2. One would hope the Town has learned a valuable and expensive lesson to trust ones intuition and not local politics, personality, or following the crowd. The Zarbas on what seemed like a very limited budget beat the Goliath running on tremendous willpower and the luck of a fair Judge. Once again the taxpayers are the ones that suffer another loss.

    • Wait until you see how much money the Town will spend in the Federal Case the Zarbas have brought against them. Your tax dollars being spent on a needless case brought on by the Zarbas.

    • The Town of Oak Bluffs was forced into the Land Court case (by the Judge) when the Zarbas tried to close Davis Ave to their neighbors, which would give the neighbors no vehicular access to their homes. Otherwise, the Town would have stayed out of this case. The Zarbas do not deserve your sympathy.

      • The town zoning board could have settled this in one night. Your statement is also false as the Zarbas never tried to block any neighbor from accessing their home. The Judges have now ruled 4 times everything you said is false.

        • Well, maybe the MVTimes should just show the viewers your land court case where it is documented you tried to do so. Are you denying you never tried to close the road to your neighbors?

  3. Look at the photo in this article of the Zarba’s guesthouse, taken from their main house. There is a natural border of trees separating the main house and guesthouse. This is one of the bylaws right from the town website. There is a link to the zoning bylaws on the building department page: “The external appearance of the structure in which the accessory apartment is to be located shall not be significantly altered from the appearance of a single-family structure. ”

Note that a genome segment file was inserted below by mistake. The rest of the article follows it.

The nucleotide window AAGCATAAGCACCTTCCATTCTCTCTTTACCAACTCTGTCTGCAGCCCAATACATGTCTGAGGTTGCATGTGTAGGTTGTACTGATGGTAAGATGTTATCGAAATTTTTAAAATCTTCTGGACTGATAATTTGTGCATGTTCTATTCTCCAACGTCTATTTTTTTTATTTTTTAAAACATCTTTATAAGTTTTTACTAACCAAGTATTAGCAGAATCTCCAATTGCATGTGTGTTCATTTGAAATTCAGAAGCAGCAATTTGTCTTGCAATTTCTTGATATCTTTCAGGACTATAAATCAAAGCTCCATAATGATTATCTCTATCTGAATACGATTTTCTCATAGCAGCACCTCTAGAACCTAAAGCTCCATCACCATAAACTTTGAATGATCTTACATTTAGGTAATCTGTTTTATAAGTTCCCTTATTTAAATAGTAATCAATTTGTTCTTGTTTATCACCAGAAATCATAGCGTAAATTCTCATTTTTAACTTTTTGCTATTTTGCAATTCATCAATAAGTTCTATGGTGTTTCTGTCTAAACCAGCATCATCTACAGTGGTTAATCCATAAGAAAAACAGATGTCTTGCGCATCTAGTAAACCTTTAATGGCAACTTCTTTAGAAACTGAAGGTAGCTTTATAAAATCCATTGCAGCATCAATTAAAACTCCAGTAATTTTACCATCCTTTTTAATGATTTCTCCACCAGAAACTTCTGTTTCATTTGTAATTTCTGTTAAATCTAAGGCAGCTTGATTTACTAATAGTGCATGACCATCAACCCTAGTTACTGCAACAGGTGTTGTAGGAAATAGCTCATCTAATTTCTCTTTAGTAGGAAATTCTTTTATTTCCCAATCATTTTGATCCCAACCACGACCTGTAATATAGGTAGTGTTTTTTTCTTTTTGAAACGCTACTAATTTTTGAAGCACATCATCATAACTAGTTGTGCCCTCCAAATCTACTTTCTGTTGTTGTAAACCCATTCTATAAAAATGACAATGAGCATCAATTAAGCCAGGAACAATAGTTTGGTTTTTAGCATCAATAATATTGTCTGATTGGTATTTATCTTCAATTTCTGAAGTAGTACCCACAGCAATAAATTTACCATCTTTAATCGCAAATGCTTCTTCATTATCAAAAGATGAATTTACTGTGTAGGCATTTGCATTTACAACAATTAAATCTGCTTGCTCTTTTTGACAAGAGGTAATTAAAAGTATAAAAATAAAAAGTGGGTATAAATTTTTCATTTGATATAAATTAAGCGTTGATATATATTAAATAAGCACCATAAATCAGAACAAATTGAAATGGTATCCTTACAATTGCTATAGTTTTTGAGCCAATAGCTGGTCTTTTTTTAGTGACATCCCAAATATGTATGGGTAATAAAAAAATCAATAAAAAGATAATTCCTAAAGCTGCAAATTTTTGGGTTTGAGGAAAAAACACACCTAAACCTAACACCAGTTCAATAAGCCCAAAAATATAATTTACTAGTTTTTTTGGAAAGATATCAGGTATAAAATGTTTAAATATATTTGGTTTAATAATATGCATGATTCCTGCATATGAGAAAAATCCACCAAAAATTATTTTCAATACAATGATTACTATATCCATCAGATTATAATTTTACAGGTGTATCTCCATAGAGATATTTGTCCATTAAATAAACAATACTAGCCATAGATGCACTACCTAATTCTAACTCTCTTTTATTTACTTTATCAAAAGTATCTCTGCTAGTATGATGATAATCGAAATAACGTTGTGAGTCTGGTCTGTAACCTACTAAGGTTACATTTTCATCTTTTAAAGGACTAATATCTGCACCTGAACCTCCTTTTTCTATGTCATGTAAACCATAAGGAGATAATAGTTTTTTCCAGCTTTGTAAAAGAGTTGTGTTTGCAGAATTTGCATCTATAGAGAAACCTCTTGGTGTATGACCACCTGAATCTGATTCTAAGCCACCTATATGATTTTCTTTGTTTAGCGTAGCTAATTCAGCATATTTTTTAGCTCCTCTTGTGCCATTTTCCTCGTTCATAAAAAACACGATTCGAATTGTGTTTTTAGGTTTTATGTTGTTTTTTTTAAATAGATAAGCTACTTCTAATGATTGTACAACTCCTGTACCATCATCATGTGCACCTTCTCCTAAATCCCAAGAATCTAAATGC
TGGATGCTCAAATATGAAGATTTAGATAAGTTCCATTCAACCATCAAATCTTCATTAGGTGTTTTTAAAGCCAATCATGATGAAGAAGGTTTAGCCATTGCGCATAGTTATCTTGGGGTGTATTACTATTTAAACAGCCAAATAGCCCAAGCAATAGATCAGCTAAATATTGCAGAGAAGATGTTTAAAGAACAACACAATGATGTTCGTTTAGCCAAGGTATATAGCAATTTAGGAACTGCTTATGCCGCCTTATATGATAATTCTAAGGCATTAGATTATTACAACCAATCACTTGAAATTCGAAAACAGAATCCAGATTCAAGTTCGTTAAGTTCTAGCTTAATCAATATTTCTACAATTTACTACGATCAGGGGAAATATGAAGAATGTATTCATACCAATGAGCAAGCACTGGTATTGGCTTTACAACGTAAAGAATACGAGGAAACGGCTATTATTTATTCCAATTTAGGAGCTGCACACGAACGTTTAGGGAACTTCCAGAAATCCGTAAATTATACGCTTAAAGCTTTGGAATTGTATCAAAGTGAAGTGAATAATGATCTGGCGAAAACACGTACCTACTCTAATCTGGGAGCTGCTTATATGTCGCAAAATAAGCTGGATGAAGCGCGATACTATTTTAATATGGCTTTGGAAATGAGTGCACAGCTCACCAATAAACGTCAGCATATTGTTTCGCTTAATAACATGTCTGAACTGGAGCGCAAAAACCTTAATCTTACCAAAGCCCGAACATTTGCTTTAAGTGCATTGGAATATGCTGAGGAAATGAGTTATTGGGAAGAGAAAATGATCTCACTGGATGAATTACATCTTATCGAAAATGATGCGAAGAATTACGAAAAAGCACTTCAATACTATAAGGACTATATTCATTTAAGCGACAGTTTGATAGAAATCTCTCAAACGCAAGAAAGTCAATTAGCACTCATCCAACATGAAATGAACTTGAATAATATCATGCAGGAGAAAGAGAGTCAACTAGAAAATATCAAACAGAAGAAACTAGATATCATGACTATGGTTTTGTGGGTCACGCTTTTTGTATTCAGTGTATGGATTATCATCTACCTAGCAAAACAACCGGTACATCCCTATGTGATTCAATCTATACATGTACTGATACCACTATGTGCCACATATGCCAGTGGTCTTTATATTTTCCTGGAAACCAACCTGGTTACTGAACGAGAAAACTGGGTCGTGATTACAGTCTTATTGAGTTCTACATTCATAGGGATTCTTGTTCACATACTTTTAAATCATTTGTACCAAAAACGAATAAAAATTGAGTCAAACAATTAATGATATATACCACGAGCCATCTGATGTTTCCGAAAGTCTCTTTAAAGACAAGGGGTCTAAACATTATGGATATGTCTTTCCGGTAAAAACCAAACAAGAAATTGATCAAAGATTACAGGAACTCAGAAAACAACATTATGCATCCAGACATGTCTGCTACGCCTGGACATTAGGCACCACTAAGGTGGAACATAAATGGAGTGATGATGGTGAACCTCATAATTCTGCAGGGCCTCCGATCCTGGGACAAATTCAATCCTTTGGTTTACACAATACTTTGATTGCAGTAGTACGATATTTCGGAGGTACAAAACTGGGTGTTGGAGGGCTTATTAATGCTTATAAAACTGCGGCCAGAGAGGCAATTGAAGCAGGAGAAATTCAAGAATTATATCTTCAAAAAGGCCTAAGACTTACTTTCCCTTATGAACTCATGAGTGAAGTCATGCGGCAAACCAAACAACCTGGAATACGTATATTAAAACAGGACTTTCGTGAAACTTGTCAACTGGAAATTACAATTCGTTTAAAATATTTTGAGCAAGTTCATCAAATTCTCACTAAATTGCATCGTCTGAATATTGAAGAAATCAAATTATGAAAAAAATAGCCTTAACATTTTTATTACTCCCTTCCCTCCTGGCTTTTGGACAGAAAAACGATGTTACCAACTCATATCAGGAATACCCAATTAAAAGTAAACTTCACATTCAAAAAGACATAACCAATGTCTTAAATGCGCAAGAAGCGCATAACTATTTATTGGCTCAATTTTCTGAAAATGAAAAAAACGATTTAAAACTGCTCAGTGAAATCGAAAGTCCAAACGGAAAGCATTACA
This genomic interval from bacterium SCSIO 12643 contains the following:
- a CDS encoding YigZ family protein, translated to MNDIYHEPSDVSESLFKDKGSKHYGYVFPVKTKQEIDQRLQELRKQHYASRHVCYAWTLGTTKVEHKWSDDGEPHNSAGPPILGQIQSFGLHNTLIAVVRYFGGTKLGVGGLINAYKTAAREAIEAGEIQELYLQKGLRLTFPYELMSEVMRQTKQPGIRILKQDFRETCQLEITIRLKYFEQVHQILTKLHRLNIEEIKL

Does this look like a single family structure, or two separate homes? The Zarbas claim they have followed every bylaw. That is a stretch!

  4. I had to hire a lawyer to keep someone from using my private property, to access their property. They had access to their property from another public road but my property was a slight shortcut. I stopped them and it cost me a little bit but it was worth it. My feeling is….if it’s your property, it’s your property, not your neighbors because it’s more convenient for them.
    I pay for the upkeep of my property and no one else.

  5. Proud American. The property that we are talking about is a dirt road (Davis Ave) that has been used by islanders for hundreds of years. It runs along the cemetery and provides the Murphys and O’Neils their only access to their properties. The Zarbas house is on a parallel street (South St) and the guesthouse was built on Davis Ave (practically in the road). You should really look for yourself. It’s right near the town hall. The Zarbas own a piece of the road, and have tried to close out the Murphys and O’Neils who are the only ones that actually live on Davis Ave. They have also been fighting to remove our Davis Ave Street sign. Would you want to live on an unmarked street?